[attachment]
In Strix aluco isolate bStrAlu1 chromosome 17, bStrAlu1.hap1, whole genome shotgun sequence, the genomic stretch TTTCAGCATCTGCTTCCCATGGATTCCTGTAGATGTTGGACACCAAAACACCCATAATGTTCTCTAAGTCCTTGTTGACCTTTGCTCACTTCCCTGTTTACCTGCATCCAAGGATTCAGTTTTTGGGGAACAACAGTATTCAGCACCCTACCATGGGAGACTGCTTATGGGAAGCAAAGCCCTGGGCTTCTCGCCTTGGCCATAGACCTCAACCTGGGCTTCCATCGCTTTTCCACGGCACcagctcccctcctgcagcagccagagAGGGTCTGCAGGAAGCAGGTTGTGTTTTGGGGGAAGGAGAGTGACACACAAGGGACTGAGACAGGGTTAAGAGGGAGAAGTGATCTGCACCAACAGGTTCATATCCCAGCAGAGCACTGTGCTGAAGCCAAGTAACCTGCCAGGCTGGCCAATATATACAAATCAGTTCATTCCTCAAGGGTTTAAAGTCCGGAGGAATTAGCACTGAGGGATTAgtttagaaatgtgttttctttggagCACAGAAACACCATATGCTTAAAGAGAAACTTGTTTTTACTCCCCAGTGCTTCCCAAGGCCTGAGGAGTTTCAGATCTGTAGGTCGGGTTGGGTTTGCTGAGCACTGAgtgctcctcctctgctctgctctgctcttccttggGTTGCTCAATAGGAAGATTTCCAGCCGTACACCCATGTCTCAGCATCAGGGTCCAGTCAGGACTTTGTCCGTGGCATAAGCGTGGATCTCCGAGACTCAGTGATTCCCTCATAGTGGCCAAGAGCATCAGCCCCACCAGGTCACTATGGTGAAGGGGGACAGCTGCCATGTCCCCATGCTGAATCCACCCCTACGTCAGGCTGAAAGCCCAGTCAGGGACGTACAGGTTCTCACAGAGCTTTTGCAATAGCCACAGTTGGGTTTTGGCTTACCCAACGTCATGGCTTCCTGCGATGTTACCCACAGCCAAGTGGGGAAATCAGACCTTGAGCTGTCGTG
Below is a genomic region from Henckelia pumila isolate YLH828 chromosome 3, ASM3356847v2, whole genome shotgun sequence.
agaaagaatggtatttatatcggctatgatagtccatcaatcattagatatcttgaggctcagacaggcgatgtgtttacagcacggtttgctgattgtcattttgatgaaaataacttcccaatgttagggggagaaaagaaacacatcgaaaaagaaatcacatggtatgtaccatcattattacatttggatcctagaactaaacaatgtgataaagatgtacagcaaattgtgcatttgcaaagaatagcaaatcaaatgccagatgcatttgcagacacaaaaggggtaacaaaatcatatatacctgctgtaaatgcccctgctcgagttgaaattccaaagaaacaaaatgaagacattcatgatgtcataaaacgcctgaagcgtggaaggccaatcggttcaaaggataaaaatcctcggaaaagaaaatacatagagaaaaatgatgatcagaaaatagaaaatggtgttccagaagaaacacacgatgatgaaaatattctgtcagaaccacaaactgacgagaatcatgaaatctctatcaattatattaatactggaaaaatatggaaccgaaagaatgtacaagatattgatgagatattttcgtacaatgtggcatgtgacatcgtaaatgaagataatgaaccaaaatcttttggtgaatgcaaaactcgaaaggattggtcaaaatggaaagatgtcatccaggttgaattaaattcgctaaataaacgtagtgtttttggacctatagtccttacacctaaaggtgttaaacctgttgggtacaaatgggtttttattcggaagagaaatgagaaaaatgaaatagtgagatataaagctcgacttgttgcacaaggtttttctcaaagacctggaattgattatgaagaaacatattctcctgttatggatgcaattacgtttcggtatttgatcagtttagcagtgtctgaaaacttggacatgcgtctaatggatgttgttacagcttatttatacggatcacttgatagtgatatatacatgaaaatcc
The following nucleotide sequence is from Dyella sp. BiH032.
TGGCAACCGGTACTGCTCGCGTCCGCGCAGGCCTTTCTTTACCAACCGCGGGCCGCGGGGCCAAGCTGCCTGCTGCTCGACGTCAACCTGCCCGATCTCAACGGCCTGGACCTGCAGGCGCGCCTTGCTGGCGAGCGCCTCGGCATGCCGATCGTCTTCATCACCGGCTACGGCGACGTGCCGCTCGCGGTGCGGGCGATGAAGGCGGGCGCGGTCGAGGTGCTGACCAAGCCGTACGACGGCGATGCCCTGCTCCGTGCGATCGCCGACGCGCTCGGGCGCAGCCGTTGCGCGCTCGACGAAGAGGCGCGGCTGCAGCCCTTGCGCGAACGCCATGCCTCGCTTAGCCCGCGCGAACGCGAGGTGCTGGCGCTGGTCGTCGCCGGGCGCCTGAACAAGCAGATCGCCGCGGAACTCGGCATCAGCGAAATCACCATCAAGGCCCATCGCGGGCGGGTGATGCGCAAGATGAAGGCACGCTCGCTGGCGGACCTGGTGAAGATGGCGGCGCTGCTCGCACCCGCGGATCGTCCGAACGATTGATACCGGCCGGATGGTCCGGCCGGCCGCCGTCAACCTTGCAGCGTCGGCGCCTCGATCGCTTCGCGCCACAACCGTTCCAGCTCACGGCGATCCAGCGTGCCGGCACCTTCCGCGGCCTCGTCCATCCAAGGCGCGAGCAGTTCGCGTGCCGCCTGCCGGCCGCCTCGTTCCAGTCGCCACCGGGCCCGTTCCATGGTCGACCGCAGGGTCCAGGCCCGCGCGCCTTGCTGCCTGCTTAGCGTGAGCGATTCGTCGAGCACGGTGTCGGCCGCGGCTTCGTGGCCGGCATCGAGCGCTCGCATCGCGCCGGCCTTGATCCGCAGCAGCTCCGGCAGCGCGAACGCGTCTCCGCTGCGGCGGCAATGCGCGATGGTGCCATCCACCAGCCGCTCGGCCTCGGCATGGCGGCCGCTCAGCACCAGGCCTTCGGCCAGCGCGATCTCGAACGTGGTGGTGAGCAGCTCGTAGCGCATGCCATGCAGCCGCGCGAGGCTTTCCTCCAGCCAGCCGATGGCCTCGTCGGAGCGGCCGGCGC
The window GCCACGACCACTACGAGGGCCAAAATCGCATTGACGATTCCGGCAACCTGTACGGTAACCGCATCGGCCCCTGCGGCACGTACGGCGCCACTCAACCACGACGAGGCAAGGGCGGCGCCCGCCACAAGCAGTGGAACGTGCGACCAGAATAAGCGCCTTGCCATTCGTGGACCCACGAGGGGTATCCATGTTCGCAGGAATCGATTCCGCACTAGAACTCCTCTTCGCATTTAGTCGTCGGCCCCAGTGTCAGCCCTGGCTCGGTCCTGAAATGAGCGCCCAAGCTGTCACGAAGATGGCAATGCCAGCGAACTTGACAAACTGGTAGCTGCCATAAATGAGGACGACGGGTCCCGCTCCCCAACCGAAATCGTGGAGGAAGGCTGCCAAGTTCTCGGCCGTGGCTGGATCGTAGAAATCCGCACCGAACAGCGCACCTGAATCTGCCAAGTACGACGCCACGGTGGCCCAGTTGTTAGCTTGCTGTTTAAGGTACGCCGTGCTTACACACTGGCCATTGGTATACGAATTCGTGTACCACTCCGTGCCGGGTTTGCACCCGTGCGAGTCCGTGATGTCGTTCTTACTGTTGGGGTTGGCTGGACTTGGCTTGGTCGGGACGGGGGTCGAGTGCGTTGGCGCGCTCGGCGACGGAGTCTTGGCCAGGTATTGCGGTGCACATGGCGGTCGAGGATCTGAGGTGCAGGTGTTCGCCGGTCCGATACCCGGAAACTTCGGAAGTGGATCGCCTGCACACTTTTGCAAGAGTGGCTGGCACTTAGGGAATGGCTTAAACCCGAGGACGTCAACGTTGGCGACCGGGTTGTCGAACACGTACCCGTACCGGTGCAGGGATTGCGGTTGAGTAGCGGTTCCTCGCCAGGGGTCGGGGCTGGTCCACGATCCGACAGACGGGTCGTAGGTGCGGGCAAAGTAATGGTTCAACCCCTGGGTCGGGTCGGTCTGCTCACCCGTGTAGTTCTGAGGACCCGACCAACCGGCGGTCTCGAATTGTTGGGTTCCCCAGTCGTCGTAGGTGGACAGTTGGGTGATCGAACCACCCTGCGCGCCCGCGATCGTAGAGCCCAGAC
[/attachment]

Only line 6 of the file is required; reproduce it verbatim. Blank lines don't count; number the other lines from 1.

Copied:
The window GCCACGACCACTACGAGGGCCAAAATCGCATTGACGATTCCGGCAACCTGTACGGTAACCGCATCGGCCCCTGCGGCACGTACGGCGCCACTCAACCACGACGAGGCAAGGGCGGCGCCCGCCACAAGCAGTGGAACGTGCGACCAGAATAAGCGCCTTGCCATTCGTGGACCCACGAGGGGTATCCATGTTCGCAGGAATCGATTCCGCACTAGAACTCCTCTTCGCATTTAGTCGTCGGCCCCAGTGTCAGCCCTGGCTCGGTCCTGAAATGAGCGCCCAAGCTGTCACGAAGATGGCAATGCCAGCGAACTTGACAAACTGGTAGCTGCCATAAATGAGGACGACGGGTCCCGCTCCCCAACCGAAATCGTGGAGGAAGGCTGCCAAGTTCTCGGCCGTGGCTGGATCGTAGAAATCCGCACCGAACAGCGCACCTGAATCTGCCAAGTACGACGCCACGGTGGCCCAGTTGTTAGCTTGCTGTTTAAGGTACGCCGTGCTTACACACTGGCCATTGGTATACGAATTCGTGTACCACTCCGTGCCGGGTTTGCACCCGTGCGAGTCCGTGATGTCGTTCTTACTGTTGGGGTTGGCTGGACTTGGCTTGGTCGGGACGGGGGTCGAGTGCGTTGGCGCGCTCGGCGACGGAGTCTTGGCCAGGTATTGCGGTGCACATGGCGGTCGAGGATCTGAGGTGCAGGTGTTCGCCGGTCCGATACCCGGAAACTTCGGAAGTGGATCGCCTGCACACTTTTGCAAGAGTGGCTGGCACTTAGGGAATGGCTTAAACCCGAGGACGTCAACGTTGGCGACCGGGTTGTCGAACACGTACCCGTACCGGTGCAGGGATTGCGGTTGAGTAGCGGTTCCTCGCCAGGGGTCGGGGCTGGTCCACGATCCGACAGACGGGTCGTAGGTGCGGGCAAAGTAATGGTTCAACCCCTGGGTCGGGTCGGTCTGCTCACCCGTGTAGTTCTGAGGACCCGACCAACCGGCGGTCTCGAATTGTTGGGTTCCCCAGTCGTCGTAGGTGGACAGTTGGGTGATCGAACCACCCTGCGCGCCCGCGATCGTAGAGCCCAGAC